top of page

Girls are the Future of STEM

Updated: Feb 27

A look at some of the factors that contribute to the gender gap in STEM and current initiatives to encourage and empower young girls



Draw a scientist. What image comes first to your mind? It’s very likely that you are picturing a  person in a white lab coat, perhaps with glasses. Is it a woman or a man? Old or young? 


This “draw a scientist” test gives an idea of the beliefs and stereotypes that children hold about scientists. It was first conducted on more than four thousand primary school students from three countries in 1983, and their drawings often depicted white, middle-aged male with lab coats, glasses, and facial hair working indoors under sometimes dangerous or secretive conditions. The test in classrooms in the early 2000 and 2010s showed similar remarks. We begin to develop stereotypes and beliefs from a very early age and it’s hard to be what you can't see. 


The gender gap in STEM has been widely recognised. Researchers point to these persisting gender-bias stereotypes and attitudes, gender gaps in education pathways, and limiting access, preparation, and career opportunities for females as the main causes of this difference.


Women only make up to 34% of those fields, according to a recent study published by the National Girls Collaborative Project. Other data offer a positive glance into the future of STEM: the number of women working in STEM positions grew at a faster rate than men over the past decade. Between 2011 and 2021, the number of women in the STEM workforce increased 31% compared to a 15% increase of men. While the gender gap is closing as the overall percentage of women in STEM grows, the representation varies widely across these occupations. Women earn a majority of bachelor’s degrees in social science and life science (ie. psychology, biology, agriculture) but there is a relatively low share of women who major, graduate and later work in engineering, computer science, math and physics. The proportion of women sharply declines in higher ranks and leadership positions, both in the academic and corporate worlds. These challenges deeply affect women of color and minorities, and Black and Hipanic women remain highly underrepresented in STEM positions in the U.S.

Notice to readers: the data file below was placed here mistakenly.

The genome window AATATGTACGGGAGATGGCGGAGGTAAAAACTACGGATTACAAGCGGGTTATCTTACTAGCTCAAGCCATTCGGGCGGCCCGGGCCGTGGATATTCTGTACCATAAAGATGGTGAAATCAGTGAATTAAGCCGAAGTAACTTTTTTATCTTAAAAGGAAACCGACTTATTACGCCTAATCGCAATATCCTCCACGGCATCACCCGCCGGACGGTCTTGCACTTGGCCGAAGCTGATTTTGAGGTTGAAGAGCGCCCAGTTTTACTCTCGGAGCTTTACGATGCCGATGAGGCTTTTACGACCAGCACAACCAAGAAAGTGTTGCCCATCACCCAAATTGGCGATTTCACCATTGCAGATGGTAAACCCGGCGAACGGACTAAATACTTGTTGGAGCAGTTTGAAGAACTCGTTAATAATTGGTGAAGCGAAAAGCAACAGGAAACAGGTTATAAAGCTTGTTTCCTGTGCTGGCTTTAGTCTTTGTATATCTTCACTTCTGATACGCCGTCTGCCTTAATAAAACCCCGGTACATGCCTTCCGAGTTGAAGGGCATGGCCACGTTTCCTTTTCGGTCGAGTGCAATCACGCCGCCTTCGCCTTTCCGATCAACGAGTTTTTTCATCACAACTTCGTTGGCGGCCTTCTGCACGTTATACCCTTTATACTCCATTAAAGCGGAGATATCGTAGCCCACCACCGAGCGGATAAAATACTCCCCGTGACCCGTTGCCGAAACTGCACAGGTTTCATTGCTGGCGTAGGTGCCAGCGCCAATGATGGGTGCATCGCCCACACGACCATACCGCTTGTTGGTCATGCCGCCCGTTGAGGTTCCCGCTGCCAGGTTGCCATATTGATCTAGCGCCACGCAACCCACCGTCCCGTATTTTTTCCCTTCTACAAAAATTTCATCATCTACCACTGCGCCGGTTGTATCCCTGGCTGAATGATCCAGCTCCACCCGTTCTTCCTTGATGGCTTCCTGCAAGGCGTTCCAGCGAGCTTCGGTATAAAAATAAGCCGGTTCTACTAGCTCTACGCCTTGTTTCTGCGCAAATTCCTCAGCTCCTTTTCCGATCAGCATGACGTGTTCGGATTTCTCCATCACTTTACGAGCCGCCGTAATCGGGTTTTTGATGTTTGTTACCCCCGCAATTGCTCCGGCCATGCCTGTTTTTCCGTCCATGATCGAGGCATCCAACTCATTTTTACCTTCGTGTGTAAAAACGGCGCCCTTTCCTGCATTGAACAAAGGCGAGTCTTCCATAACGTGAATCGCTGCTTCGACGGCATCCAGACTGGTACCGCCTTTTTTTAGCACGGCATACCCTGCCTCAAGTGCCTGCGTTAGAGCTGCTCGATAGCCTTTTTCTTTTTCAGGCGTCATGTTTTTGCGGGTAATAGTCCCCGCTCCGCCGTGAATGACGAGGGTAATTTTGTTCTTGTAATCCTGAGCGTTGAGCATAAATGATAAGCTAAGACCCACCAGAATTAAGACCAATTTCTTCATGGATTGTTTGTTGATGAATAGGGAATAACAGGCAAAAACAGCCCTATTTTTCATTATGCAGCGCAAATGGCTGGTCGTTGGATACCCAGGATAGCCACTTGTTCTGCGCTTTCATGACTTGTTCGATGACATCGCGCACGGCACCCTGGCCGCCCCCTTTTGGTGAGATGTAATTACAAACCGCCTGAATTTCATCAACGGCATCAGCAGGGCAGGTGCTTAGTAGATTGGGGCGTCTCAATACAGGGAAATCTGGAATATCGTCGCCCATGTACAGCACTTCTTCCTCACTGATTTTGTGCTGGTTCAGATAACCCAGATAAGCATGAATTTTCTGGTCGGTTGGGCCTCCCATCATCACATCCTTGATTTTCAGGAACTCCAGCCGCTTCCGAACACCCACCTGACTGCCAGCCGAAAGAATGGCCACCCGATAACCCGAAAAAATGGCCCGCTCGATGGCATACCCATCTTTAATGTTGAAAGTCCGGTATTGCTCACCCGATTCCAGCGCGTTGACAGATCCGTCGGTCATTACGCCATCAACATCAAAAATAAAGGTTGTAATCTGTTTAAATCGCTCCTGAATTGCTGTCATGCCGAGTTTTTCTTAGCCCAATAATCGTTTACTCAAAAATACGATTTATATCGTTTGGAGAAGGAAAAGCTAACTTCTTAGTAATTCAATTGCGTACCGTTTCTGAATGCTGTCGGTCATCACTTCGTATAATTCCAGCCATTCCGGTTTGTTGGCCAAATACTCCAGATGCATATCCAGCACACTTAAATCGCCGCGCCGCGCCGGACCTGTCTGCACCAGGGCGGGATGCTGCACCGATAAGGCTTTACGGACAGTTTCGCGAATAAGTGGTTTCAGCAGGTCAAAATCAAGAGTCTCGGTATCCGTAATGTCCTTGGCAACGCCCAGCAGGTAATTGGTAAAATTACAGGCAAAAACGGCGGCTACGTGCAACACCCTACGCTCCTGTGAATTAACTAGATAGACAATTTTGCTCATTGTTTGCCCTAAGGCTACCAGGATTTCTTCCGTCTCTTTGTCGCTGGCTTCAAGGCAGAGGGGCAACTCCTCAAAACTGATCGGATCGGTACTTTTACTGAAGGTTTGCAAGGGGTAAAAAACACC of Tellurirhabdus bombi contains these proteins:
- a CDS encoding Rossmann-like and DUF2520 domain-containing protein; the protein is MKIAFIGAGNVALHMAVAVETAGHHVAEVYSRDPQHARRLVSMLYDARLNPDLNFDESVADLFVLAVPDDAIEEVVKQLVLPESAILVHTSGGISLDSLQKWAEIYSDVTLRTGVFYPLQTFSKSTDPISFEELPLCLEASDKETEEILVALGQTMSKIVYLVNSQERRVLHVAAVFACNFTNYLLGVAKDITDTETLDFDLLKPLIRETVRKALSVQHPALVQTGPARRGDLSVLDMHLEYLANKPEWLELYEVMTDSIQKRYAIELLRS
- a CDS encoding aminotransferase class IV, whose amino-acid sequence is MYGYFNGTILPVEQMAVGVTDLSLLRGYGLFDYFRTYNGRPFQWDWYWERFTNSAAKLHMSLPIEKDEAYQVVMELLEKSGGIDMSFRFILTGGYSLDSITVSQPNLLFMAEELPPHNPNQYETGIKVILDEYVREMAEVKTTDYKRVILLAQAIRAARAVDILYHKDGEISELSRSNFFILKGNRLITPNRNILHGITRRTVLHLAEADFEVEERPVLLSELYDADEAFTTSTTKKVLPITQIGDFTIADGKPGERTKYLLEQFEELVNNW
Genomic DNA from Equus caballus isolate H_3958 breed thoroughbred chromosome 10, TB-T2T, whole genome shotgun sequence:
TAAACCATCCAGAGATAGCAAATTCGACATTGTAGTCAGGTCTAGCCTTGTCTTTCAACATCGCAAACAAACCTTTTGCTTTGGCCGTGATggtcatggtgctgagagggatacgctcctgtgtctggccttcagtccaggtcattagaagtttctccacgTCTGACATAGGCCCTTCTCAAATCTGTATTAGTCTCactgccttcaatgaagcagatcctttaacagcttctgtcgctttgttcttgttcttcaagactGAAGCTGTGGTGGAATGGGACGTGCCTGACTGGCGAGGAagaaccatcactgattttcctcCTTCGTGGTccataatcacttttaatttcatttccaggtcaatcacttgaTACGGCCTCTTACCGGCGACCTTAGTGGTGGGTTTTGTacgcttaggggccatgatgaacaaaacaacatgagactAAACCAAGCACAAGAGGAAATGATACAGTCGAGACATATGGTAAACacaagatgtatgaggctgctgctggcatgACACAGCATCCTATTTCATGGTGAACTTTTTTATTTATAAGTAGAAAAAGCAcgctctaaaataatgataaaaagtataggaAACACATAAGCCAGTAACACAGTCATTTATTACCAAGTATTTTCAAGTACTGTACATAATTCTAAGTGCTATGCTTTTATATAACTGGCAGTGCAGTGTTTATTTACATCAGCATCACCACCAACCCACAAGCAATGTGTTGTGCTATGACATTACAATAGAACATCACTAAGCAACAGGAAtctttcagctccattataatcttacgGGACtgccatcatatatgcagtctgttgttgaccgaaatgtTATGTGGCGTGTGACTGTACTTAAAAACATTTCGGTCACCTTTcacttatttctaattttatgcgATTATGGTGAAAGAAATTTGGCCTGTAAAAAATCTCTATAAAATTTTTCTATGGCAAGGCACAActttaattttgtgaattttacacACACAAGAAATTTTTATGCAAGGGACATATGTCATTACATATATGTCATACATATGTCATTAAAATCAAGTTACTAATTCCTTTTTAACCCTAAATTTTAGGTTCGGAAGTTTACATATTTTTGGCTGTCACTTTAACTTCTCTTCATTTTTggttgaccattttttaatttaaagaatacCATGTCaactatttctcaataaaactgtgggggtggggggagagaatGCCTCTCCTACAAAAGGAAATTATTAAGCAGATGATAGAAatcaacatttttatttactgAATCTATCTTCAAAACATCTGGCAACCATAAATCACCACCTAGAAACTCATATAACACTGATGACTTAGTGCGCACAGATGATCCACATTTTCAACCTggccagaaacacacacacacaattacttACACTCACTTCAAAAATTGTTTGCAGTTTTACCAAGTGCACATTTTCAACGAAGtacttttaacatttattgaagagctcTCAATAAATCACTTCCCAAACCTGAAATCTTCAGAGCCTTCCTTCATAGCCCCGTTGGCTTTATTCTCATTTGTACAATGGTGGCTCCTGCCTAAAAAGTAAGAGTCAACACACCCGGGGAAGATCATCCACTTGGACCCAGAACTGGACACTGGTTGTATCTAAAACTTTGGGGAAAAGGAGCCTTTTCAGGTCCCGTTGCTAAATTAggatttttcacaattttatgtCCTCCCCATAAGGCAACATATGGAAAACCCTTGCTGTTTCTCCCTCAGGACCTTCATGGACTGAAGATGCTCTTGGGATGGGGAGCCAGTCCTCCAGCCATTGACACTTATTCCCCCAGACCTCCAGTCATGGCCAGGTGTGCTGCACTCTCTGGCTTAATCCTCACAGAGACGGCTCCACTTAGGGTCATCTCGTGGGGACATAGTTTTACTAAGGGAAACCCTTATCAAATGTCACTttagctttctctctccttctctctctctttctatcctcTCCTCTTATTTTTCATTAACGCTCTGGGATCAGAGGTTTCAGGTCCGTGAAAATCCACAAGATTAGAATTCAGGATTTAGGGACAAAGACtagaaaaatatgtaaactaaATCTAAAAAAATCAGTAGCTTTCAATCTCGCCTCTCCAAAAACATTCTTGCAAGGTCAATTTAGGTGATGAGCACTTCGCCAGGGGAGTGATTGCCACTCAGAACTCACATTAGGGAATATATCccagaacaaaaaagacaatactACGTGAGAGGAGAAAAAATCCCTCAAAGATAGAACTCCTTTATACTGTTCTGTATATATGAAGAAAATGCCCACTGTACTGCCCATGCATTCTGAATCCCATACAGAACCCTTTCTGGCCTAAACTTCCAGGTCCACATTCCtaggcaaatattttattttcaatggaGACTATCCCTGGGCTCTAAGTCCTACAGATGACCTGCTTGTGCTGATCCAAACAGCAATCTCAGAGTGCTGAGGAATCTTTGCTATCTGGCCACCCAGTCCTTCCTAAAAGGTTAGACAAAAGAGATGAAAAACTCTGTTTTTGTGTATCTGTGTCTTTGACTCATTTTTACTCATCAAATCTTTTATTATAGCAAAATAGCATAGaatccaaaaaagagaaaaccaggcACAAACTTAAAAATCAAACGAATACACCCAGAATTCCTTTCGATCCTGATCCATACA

Many studies, organizations and agencies have clear what needs to improve: focusing on girls and young women now is a strategic investment for the future of the STEM workforce. For that, we need to implement better support in STEM early education for girls; attract, recruit and retain women into STEM majors and fields in colleges and universities; exposure to role models, boost connections and networking; improve job hiring, retention and promotion pathways and intentionally inclusive work cultures. Translating the theory to concrete action shouldn’t be that challenging. 


With the help of experts, we go over some of the aspects that cause the disparities mentioned above and learn about current initiatives that are contributing to closing those gaps.


 

In general, boys and girls in primary up to K-12 perform equally well in mathematics and science, and both show interest in STEM and participate in advanced STEM courses at high rates. However, gender disparities begin to emerge in higher levels of the education system. According to the Student Research Foundation, only 28% of young female high school seniors report to aspire to a STEM career compared to 65% of male


This lack of interest may be a product of a discouraging classroom environment combined with internalized norms about their own capabilities and aptitudes. “There are cultural beliefs about science as difficult, and unfortunately, women and girls are still seen as less capable”, clinical psychologist and executive coach Dr. Anne Welsh points out. She remarks that girls will often back away for reasons of feeling inadequate. External support and encouragement is key, and teachers, parents and peers can often be very dissuasive. 


Erica Willie, founder of The ScienceSIS, still remembers when her high school teacher told her that if she wasn’t excellent at math she couldn’t be an engineer. “He never expounded on his thoughts or reasoning and it left me feeling isolated. I pushed harder and remembered his words as I graduated with my degree in Computer Science”, Willie confesses. 


Another factor at play in terms of the drop off of STEM interests is that when teenagers develop their identity, girls often encounter that they have to choose between STEM or being feminine. They don’t believe that being smart is compatible with being cool nor sexy so they step out. “Even where they may have avoided gender stereotypes at home and as children, they may shy away from those interests in order to "fit in" with others who hold them”, according to Dr. Anne Welsh. 


STEM jobs are often considered non-collaborative and very competitive, which may not align with the values of many female students. They might start to wonder if they can have a demanding job in STEM and have a partner, children, and overall, a good work-life balance. The perception that this is what the reality of a person working in STEM is like usually steers many girls away and makes many women step out. Is this situation accurate?


“I don’t think society believes that I could be a ‘hard scientist’ and a mother, and have hobbies”, says Dr. Geillan Aly, a mathematics educator and founder of Compassionate Math. She acknowledges that the expectation for productivity in STEM corporations and ferocity of groundbreaking research in academia are unsustainably high, and on top of that women are  expected to carry many other burdens; norms that are still very ingrained in society. She believes that a woman can be a scientist, mathematician, or engineer, and also be a mother, have hobbies and a work-life balance. She is, indeed. She highlights the importance of exposing diverse realities of women in STEM to young girls to change this poor perception.